One goal of President Trump's trip to Asia has been to rally America's allies to help put pressure on North Korea. But the mission is complicated by the fact that America's two staunchest allies in East Asia — Japan and South Korea — don't get along well when it comes to issues involving their history.

Much of the friction dates to Japan's occupation of Korea in the first part of the 20th century. Tensions related to that occupation still simmer — even 70 years after South Korea was liberated.

Things flared up again this year over a statue of a young girl known as the "Peace Statue."

The small bronze figure depicts a girl sitting in a chair, staring straight ahead with a look of determination. She has cropped hair and wears a hanbok — a traditional Korean dress. She's barefoot. Her fist is clenched. Next to her is an empty chair.

The girl memorializes women like Ahn Jeom-sun. She's now 89 and says she has visited the statue often. It symbolizes the youth she lost at age 13, when the Japanese Imperial Army abducted her from her village.

"What I remember is that I was forcibly taken out of Korea and taken to China," Ahn says.

The United Nations estimates 200,000 girls and women — mostly Koreans — were seized from villages to join Japan's military sexual slavery program before and during the Second World War.

"What can I say? They did all the stuff that they wanted to do according to their desires, or according to what they wanted. This was all forced. What could we possibly do?" Ahn says.

She and the others came to be known as "comfort women." They served at temporary brothels near the front lines — often tents or wooden shacks surrounded by barbed wire — and were forced to have sex with as many as 70 men per day.

"If we didn't obey to what they wanted us to do, they would hit us and they would do anything that they wanted to do to us. What could we possibly do more to that, besides just wait until Korea was liberated?" Ahn says.

The practice ended in 1945, with the end of the war. Ahn is one of a few dozen comfort women still alive.

Koreans feel the pain of what happened to these women so deeply that Korean populations in the diaspora have put up replicas of the statue in places as far-flung as New Jersey, California, Australia and Germany.

In South Korea, they're in about 50 different parks and public spaces. But Japan wants these statues to come down. Some in the country's ruling party have questioned whether the war-era imperial government was really involved in the sex slave program — or, as they contend, the women volunteered.

The Japanese government declined NPR's request for an interview, citing scheduling conflicts.

A few years ago, Japan and South Korea struck a landmark deal regarding the comfort women. It required Japan to compensate victims and "issue a statement of regret." In return, South Korea would remove the first of these bronze girls, which went up in 2011 in front of the Japanese Embassy in Seoul.

But Korean citizens and activists never accepted the deal. They keep putting more statues up. One angered the Japanese government so much that in January, it recalled its ambassador from Seoul for a few months.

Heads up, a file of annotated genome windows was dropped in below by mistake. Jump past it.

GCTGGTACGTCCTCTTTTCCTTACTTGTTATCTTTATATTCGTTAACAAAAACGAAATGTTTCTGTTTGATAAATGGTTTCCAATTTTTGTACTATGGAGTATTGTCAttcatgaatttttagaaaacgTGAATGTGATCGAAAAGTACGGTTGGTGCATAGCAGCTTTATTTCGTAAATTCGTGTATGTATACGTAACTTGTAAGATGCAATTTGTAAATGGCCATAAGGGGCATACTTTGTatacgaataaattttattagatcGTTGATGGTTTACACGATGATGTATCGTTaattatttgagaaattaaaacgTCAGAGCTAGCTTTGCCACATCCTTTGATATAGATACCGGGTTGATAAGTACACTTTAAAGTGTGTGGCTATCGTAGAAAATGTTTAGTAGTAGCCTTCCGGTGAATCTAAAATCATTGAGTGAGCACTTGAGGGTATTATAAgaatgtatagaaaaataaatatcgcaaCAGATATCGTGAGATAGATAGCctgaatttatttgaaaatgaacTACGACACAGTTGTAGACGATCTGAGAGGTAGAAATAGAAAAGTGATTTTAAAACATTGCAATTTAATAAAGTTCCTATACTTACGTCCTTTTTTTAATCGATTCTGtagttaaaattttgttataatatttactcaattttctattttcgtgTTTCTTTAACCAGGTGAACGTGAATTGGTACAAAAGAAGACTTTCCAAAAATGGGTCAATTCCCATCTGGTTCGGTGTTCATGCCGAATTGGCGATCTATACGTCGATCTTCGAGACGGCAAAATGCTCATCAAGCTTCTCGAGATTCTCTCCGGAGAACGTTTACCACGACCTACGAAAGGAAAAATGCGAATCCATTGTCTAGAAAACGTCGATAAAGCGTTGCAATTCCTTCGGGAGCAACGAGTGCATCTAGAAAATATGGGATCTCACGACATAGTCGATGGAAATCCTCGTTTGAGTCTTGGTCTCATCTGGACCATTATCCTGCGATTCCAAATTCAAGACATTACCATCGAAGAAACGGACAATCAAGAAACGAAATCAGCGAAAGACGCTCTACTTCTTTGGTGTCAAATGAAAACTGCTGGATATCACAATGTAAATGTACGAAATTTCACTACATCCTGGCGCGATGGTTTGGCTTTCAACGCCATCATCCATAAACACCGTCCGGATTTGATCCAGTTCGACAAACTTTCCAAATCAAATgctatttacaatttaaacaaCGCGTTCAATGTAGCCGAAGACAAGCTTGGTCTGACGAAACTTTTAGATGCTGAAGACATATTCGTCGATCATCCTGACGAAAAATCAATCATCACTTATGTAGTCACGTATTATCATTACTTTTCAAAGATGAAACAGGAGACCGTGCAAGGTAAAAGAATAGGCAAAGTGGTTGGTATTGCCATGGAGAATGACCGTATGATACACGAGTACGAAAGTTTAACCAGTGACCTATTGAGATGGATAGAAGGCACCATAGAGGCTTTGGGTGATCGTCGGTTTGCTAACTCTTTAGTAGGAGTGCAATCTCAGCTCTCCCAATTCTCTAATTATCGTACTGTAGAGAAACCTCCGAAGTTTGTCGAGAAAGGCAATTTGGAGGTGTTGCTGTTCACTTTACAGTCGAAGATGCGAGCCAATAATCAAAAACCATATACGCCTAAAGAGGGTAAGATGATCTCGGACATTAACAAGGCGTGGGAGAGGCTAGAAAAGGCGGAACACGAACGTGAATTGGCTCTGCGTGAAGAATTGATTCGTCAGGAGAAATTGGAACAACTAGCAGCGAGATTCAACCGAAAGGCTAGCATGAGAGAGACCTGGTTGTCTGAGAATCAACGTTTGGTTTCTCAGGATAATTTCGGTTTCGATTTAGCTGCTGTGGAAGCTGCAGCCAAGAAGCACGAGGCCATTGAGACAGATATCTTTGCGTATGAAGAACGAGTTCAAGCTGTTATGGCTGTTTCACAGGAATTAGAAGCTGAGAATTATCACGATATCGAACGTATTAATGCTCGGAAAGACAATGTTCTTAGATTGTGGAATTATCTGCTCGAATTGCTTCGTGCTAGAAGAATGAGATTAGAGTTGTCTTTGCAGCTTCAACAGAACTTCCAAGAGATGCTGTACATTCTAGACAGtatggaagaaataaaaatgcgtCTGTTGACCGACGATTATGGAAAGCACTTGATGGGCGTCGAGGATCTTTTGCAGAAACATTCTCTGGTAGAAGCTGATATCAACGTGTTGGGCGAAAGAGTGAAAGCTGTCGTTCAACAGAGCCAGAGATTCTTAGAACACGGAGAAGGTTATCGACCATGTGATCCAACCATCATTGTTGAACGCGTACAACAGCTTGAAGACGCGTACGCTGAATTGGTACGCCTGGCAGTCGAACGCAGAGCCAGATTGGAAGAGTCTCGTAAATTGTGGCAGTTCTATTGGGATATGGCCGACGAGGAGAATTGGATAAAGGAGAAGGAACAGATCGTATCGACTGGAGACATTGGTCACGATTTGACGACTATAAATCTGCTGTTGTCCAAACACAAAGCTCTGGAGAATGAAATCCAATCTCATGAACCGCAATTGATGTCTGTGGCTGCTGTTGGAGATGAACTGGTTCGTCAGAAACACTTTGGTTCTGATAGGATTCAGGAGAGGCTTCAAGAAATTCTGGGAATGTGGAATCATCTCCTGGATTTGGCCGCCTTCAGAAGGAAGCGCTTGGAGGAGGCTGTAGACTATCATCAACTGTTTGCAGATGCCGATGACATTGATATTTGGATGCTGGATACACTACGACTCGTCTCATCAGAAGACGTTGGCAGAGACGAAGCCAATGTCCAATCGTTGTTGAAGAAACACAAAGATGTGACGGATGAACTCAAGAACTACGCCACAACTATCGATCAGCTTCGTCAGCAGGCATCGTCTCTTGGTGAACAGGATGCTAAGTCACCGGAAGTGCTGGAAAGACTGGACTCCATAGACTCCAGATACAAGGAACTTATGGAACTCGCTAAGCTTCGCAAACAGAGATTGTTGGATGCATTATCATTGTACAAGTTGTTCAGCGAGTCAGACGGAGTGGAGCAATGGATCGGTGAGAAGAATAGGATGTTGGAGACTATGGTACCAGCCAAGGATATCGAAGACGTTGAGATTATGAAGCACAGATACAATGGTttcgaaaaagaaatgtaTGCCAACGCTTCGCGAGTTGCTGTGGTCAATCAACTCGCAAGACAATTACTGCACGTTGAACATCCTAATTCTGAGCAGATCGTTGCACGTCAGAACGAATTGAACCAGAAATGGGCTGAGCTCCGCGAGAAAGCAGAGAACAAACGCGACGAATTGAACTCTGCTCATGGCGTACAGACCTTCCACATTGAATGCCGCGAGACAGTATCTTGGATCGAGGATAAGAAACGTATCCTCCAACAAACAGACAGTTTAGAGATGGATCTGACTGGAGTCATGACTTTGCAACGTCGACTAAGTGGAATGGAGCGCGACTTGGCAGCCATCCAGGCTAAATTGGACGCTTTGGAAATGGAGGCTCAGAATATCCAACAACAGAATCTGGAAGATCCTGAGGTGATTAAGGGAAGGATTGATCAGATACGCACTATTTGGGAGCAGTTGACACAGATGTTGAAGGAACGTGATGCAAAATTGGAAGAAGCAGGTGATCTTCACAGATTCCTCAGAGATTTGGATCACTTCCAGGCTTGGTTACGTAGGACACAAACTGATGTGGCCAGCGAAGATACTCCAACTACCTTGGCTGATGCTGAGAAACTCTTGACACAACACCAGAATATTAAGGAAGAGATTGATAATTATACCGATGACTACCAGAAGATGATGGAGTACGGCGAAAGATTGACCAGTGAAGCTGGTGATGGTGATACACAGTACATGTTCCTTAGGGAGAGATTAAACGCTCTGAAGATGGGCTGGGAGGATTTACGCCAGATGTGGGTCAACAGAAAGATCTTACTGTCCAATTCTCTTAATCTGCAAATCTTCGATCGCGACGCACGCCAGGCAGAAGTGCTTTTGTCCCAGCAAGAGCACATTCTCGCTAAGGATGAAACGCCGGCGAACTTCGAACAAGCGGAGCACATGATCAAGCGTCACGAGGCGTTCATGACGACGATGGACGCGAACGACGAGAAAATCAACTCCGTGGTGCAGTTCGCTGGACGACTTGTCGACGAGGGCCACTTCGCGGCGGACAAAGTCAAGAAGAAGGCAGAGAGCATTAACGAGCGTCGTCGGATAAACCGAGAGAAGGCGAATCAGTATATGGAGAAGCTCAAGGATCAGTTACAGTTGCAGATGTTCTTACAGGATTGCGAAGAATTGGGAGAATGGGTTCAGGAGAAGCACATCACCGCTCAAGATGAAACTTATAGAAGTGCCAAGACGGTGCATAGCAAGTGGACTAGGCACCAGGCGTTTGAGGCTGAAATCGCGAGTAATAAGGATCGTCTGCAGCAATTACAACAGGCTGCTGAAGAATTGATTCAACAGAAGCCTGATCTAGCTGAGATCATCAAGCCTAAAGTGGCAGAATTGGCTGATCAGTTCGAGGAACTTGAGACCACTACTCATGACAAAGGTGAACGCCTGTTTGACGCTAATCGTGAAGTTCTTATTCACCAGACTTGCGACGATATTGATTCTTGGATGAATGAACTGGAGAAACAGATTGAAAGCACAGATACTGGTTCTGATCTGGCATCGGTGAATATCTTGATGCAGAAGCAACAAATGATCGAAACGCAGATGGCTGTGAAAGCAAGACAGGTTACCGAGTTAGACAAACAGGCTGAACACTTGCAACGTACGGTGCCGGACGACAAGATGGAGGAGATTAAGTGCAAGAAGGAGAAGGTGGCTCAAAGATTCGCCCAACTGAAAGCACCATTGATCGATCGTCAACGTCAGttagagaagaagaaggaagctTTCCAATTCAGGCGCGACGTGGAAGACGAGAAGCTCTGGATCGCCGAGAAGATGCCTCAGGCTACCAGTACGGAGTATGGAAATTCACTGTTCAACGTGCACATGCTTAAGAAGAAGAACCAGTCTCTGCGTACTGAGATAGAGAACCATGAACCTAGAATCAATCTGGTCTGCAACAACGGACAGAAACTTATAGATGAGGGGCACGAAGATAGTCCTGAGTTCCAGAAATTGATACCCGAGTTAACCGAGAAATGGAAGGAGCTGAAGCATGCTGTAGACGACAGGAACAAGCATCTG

The latest memorial is showing up on the seats of South Korean city buses. The figure shows the same short-haired, seated girl, with her hands clenched in her lap. Instead of bronze, the statue is painted — black hair, light skin, wearing a dress.

It makes for some surprises.

"I wasn't scared, I wasn't shocked, but I was like, what is this? I saw it on TV a couple of times but I'm seeing it for the first time in real life," says bus rider Yoon Sung-Lim.

For the activists installing these statues, the idea is to keep the issue alive now that the victims are growing older and dying.

"By having these statues, we'll have high school students and younger generations be curious what the meaning is behind these statues, ask their older generations and ask their parents or their friends what this means, and actually receive a proper explanation and know what happened," says Kim Hyang-mi, who led the effort to get the statues on the city of Suwon's buses.

In Seoul, the seated statue rolls around on bus No. 151 — which stops right in front of the Japanese Embassy. The girl is visible every time the bus doors open.

"This is a victim among us. And you're sort of confronted when you step aboard the bus, you don't know which bus it's going to be, but here she is and it could be any of us," says Alexis Dudden, a professor of Japanese history at the University of Connecticut. "I think as long as this particular administration in Japan seeks to discredit and shred the dignity of the survivors of this crime against humanity, absolutely, put it right on their front doorstep."

Dudden points out that while the U.S. and other countries debate whether to take down monuments to participants in or perpetrators of war, Japan is doing something different.

"It remains only Japan that is seeking to remove a statue of a victim. Politically speaking, there's just no winning in that," Dudden says.

Ahn, the former sex slave, says she never got married or had children after what happened to her during the war. She didn't start speaking out about her story until the 1990s. She says she doesn't want compensation from Japan.

"At this point, we don't really care about the money; we don't really care about politics. We just want a proper apology from them directly to us. We want them to think about us, the actual people that were involved," she says.

And she wants the statues to stay.

NPR producer Becky Sullivan and journalist Jihye Lee contributed to this story.

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